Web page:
17 December 2018 | Story Andre Grobler | Photo Supplied
Drought read more
Water-saving initiatives have been implemented throughout the university’s campuses to withstand the drought.

An attentive visitor to the University of the Free State (UFS) would have noticed that in the past year, certain parts of the Bloemfontein Campus’ gardens have undergone a change. This is part of the UFS’s water-wise and grey-water initiatives that are a response to the ongoing local drought conditions and water restrictions.

Waterless gardens

Senior Director: University Estates, Nico Janse van Rensburg, says the environmental conditions have had a severe impact on the appearance of the gardens. “The era where we had big lawns, has passed.”

Janse van Rensburg says the UFS decided to start the initiative at two highly visible areas, two traffic circles, one at the George du Toit Building and the other the Francois Retief Building.

More landscape changes can be seen in the gardens around the Biotechnology Building, Geography building and Muller Potgieter Building, as well as near the Institute for Groundwater Studies, Engineering Science and the Thakaneng Bridge.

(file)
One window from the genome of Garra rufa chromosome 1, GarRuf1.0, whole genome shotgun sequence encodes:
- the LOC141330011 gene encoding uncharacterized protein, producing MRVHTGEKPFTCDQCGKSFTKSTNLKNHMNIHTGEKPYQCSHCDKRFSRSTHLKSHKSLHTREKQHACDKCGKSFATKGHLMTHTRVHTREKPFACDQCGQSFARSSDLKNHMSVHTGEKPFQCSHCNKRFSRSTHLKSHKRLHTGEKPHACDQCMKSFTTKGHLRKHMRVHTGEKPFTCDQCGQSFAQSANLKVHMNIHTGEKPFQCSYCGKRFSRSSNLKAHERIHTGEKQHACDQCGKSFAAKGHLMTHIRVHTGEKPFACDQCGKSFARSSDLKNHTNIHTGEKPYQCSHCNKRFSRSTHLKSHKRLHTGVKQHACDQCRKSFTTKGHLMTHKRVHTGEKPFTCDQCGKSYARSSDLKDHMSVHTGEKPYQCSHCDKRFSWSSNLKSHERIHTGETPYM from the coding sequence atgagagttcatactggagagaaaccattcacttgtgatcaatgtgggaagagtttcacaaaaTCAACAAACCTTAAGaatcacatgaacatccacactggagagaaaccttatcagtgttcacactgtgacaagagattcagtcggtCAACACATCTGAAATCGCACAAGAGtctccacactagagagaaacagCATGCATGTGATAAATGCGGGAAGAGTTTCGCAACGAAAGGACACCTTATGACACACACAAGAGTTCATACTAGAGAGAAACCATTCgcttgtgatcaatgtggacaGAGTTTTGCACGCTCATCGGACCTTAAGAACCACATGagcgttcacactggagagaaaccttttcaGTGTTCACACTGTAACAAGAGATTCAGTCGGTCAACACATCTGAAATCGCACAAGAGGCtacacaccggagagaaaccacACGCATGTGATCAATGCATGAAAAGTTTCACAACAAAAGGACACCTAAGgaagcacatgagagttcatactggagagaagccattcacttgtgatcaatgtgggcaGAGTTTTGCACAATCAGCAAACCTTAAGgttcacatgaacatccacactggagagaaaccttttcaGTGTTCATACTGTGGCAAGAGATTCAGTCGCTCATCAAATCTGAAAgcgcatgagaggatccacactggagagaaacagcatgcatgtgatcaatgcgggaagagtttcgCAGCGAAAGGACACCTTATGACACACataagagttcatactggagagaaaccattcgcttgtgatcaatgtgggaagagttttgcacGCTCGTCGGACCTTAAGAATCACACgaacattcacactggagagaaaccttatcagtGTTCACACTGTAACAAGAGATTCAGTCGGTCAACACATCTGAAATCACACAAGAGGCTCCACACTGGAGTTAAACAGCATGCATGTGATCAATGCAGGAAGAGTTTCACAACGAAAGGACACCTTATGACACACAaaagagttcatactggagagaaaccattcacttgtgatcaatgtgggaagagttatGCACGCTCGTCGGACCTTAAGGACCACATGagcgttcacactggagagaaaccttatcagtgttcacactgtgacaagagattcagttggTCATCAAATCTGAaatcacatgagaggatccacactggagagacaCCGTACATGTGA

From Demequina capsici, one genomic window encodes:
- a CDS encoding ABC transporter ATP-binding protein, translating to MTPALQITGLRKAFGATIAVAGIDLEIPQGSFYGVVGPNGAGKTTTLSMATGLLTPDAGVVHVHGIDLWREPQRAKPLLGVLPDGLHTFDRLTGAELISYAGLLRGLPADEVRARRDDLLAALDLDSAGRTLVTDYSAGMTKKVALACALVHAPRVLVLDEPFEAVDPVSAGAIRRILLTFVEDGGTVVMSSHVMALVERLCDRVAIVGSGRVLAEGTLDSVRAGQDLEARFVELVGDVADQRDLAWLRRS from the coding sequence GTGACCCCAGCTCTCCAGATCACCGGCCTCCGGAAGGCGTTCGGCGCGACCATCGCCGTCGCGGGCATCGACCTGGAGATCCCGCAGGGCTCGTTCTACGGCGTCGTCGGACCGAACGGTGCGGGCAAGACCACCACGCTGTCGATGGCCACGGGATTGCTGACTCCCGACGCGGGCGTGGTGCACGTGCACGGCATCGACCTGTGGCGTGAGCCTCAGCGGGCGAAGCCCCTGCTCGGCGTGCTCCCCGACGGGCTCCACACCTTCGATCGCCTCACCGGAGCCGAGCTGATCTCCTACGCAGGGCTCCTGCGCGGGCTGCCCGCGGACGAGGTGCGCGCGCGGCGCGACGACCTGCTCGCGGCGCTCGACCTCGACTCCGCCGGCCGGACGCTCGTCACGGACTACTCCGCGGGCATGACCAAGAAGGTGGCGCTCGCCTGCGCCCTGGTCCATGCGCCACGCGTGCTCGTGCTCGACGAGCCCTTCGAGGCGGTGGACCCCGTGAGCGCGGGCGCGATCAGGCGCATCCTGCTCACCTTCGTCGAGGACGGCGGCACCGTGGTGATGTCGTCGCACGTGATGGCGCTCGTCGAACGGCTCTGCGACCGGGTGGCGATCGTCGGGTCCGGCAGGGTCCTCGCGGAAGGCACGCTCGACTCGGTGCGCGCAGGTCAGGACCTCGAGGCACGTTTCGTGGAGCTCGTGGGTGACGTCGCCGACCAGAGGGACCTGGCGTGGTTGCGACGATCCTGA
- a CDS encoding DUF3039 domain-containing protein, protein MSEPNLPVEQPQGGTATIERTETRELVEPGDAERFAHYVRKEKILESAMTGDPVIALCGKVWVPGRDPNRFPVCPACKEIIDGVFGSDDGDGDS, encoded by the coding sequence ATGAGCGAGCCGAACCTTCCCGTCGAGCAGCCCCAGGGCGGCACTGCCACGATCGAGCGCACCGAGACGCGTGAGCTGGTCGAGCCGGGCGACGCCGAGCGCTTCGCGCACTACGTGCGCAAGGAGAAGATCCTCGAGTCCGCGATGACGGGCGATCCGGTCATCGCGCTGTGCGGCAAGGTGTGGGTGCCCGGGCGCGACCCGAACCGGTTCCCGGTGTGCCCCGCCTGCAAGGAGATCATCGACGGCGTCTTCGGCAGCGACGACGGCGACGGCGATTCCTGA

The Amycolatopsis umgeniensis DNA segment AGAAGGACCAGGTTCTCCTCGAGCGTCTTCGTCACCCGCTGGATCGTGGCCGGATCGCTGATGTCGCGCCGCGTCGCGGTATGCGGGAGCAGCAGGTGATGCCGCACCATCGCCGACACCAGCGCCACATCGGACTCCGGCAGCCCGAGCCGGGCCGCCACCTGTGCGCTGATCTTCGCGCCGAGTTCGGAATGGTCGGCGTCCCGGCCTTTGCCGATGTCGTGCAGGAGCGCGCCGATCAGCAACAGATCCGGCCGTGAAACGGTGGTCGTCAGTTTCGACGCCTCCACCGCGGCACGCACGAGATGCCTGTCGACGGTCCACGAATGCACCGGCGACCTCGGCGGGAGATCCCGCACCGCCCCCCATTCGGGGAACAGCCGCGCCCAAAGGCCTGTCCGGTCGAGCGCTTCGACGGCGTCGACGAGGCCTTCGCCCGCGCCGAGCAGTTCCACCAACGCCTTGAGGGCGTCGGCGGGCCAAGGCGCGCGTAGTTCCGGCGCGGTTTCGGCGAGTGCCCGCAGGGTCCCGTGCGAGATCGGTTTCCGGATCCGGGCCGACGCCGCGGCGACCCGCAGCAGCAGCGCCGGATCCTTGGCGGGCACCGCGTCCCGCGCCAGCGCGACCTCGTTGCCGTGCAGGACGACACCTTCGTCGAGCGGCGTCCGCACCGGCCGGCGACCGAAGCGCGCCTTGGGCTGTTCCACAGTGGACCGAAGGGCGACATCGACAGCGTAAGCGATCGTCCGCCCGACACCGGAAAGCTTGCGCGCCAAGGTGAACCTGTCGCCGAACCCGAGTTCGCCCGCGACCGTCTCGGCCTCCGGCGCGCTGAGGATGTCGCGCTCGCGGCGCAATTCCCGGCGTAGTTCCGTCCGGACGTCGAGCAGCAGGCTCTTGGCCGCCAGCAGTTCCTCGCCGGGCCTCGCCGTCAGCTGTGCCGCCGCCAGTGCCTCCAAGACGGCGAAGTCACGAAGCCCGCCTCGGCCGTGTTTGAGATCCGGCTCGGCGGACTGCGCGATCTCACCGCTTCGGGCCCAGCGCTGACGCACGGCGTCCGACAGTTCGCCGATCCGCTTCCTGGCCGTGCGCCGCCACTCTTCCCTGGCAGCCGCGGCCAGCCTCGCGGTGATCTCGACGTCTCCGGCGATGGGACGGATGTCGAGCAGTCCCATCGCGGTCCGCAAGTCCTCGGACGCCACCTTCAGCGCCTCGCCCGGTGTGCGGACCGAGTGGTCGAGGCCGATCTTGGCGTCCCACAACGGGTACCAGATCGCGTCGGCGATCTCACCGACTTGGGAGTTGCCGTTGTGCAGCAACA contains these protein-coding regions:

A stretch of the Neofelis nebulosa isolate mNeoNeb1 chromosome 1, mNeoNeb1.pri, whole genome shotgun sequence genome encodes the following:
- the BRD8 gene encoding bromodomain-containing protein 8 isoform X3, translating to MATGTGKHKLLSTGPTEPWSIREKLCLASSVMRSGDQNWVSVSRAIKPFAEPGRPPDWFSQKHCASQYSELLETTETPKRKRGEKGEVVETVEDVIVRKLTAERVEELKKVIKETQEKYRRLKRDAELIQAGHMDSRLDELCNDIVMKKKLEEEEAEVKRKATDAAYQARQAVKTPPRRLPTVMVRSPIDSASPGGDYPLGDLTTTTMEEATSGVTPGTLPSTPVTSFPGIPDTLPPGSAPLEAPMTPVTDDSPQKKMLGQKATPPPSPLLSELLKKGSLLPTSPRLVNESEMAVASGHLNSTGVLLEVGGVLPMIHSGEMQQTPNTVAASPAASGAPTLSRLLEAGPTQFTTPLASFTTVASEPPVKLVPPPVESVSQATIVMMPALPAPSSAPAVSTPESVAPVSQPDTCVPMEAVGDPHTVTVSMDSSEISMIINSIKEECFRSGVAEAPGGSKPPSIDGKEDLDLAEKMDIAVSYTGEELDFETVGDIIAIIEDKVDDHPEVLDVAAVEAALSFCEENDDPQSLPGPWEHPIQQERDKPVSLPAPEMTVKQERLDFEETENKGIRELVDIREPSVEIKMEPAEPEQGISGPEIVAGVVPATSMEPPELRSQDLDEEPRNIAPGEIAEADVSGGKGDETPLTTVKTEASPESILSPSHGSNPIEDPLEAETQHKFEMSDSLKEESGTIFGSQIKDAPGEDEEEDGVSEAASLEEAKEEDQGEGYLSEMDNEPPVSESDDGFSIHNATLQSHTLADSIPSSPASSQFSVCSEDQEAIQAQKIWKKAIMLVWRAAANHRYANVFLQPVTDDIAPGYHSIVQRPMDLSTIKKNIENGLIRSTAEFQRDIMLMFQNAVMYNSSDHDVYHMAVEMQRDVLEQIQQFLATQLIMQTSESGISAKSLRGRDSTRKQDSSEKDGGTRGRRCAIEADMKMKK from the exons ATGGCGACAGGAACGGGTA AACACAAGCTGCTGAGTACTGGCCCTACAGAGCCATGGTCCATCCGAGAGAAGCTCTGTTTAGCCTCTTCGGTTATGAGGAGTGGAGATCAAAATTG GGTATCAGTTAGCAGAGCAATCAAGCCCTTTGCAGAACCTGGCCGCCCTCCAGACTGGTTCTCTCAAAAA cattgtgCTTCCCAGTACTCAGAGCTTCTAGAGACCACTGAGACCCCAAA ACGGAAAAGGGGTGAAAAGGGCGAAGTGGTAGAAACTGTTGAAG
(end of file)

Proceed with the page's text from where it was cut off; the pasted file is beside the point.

Towards an energy-efficient environment

Paving in these areas is designed to allow for water to soak into the ground. Acting Grounds Services Manager, De Wet Dimo, says more than 100 indigenous trees, which are more adaptive to local environmental conditions, have also been planted. He says a new wood chipper which was recently purchased, will turn dead trees in gardens into wood chips to be used as mulch for new plants.

Dimo says the new look and feel of the gardens was created by using hard elements, paving and indigenous succulents.

New student residences, including those in Qwaqwa and South Campus will use a grey-water system using water which will be collected from showers and basins. The piping at two older residences on the Bloemfontein Campus has also been renovated to a two-way system.

“Rainwater harvesting systems have been fitted at all residences and academic buildings,” said Dimo. The 19 tanks that have been installed have a storage capacity of 265 kilolitres.  Janse van Rensburg says other water-wise initiatives that have been put into action include installing waterless urinals in administrative and academic buildings, water restrainers, pressure control systems (reducing the volume of water) and push-button systems instead of taps.



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